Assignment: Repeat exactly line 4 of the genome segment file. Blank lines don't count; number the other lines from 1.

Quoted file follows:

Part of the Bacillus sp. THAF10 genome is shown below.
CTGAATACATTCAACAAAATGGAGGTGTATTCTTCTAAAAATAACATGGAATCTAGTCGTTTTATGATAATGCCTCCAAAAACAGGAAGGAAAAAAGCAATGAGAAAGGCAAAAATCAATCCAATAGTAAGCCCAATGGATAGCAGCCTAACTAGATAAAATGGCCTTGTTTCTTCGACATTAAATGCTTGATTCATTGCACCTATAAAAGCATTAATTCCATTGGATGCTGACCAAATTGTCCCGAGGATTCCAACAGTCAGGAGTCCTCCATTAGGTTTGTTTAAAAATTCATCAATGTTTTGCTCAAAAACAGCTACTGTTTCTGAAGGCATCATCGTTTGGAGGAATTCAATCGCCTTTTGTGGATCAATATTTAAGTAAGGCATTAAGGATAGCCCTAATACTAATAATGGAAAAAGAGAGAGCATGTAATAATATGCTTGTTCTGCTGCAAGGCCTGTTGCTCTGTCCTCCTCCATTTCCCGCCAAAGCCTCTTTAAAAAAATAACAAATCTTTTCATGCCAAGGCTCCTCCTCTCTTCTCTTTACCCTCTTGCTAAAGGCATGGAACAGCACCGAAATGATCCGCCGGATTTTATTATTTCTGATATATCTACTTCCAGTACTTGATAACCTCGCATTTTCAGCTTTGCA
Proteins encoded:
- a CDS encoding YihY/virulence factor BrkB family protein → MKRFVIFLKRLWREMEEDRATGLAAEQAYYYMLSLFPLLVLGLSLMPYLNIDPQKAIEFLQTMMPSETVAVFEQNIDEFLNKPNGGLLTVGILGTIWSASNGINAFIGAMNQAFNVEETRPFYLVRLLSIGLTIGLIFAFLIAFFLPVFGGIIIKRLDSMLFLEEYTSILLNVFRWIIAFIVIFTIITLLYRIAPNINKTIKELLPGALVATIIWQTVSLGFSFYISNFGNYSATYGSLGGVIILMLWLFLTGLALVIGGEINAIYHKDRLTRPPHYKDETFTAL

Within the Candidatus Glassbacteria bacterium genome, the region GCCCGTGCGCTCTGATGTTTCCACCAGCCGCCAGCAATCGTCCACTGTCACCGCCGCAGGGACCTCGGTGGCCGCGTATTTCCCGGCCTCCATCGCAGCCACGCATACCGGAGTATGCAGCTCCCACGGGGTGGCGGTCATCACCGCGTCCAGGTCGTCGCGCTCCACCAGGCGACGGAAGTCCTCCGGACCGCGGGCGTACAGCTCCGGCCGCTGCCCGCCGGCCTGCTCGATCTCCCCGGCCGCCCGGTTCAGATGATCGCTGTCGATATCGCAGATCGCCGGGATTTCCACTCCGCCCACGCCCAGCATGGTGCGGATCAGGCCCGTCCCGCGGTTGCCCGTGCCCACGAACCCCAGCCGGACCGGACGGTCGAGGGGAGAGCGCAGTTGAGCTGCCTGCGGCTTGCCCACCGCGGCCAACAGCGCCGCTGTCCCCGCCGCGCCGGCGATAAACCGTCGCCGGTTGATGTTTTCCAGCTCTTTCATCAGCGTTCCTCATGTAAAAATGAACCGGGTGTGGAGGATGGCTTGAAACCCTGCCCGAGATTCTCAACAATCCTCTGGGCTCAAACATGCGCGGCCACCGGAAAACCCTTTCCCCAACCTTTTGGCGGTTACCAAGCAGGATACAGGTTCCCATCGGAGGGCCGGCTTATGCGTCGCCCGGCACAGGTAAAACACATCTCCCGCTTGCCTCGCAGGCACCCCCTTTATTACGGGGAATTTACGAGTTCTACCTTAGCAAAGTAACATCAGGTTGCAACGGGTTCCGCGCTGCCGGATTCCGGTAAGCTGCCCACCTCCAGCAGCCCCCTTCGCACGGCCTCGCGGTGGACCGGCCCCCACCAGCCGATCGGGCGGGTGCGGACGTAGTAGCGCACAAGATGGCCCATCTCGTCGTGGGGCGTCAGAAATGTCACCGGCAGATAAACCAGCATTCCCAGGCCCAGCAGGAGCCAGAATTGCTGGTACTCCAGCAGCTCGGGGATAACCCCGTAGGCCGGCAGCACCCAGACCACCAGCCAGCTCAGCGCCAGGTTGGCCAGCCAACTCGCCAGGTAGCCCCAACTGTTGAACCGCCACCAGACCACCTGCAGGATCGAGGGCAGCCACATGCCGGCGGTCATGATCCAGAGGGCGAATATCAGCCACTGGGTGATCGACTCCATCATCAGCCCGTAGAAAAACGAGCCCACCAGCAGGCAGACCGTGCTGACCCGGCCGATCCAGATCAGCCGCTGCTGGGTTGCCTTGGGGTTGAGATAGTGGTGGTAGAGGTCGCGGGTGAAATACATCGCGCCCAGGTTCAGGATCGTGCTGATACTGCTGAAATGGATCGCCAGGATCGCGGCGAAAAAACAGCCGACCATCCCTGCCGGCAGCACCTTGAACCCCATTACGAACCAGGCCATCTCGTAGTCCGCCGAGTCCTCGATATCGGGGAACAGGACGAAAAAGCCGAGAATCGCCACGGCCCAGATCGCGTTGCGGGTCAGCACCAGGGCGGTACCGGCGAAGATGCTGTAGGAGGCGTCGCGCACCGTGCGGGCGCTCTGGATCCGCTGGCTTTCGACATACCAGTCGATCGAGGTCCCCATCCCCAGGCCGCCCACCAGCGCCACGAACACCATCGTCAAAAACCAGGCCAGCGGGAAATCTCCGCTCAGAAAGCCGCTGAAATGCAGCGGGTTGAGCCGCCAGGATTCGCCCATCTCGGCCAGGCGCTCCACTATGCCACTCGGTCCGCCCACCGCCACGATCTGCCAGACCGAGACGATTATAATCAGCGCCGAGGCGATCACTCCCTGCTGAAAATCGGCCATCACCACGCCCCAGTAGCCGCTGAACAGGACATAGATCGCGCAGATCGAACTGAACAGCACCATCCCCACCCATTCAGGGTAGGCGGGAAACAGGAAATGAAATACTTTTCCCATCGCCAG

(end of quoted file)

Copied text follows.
- a CDS encoding YihY/virulence factor BrkB family protein → MKRFVIFLKRLWREMEEDRATGLAAEQAYYYMLSLFPLLVLGLSLMPYLNIDPQKAIEFLQTMMPSETVAVFEQNIDEFLNKPNGGLLTVGILGTIWSASNGINAFIGAMNQAFNVEETRPFYLVRLLSIGLTIGLIFAFLIAFFLPVFGGIIIKRLDSMLFLEEYTSILLNVFRWIIAFIVIFTIITLLYRIAPNINKTIKELLPGALVATIIWQTVSLGFSFYISNFGNYSATYGSLGGVIILMLWLFLTGLALVIGGEINAIYHKDRLTRPPHYKDETFTAL